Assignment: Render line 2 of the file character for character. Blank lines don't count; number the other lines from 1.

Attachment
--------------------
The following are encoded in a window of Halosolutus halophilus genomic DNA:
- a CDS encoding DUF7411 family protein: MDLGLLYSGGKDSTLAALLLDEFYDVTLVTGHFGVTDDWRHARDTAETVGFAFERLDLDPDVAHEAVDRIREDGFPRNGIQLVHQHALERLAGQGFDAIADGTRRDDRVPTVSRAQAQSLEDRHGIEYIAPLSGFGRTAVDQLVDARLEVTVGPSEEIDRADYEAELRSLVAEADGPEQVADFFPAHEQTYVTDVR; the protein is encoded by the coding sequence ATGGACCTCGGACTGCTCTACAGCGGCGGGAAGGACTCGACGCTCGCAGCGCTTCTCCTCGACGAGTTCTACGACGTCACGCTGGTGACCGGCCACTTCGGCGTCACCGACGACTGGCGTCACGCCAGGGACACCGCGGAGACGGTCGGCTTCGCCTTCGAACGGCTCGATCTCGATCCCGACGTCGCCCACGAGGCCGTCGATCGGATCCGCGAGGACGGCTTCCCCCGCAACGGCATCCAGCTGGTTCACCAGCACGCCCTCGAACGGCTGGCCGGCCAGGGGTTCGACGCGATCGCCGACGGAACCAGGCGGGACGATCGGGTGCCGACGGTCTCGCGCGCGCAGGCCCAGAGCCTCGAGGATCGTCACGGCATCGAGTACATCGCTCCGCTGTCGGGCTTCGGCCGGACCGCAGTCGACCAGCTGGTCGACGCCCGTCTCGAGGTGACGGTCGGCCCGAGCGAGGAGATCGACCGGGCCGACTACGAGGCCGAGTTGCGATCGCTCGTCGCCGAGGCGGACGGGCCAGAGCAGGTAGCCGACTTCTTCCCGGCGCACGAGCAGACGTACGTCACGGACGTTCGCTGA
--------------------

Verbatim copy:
- a CDS encoding DUF7411 family protein: MDLGLLYSGGKDSTLAALLLDEFYDVTLVTGHFGVTDDWRHARDTAETVGFAFERLDLDPDVAHEAVDRIREDGFPRNGIQLVHQHALERLAGQGFDAIADGTRRDDRVPTVSRAQAQSLEDRHGIEYIAPLSGFGRTAVDQLVDARLEVTVGPSEEIDRADYEAELRSLVAEADGPEQVADFFPAHEQTYVTDVR; the protein is encoded by the coding sequence ATGGACCTCGGACTGCTCTACAGCGGCGGGAAGGACTCGACGCTCGCAGCGCTTCTCCTCGACGAGTTCTACGACGTCACGCTGGTGACCGGCCACTTCGGCGTCACCGACGACTGGCGTCACGCCAGGGACACCGCGGAGACGGTCGGCTTCGCCTTCGAACGGCTCGATCTCGATCCCGACGTCGCCCACGAGGCCGTCGATCGGATCCGCGAGGACGGCTTCCCCCGCAACGGCATCCAGCTGGTTCACCAGCACGCCCTCGAACGGCTGGCCGGCCAGGGGTTCGACGCGATCGCCGACGGAACCAGGCGGGACGATCGGGTGCCGACGGTCTCGCGCGCGCAGGCCCAGAGCCTCGAGGATCGTCACGGCATCGAGTACATCGCTCCGCTGTCGGGCTTCGGCCGGACCGCAGTCGACCAGCTGGTCGACGCCCGTCTCGAGGTGACGGTCGGCCCGAGCGAGGAGATCGACCGGGCCGACTACGAGGCCGAGTTGCGATCGCTCGTCGCCGAGGCGGACGGGCCAGAGCAGGTAGCCGACTTCTTCCCGGCGCACGAGCAGACGTACGTCACGGACGTTCGCTGA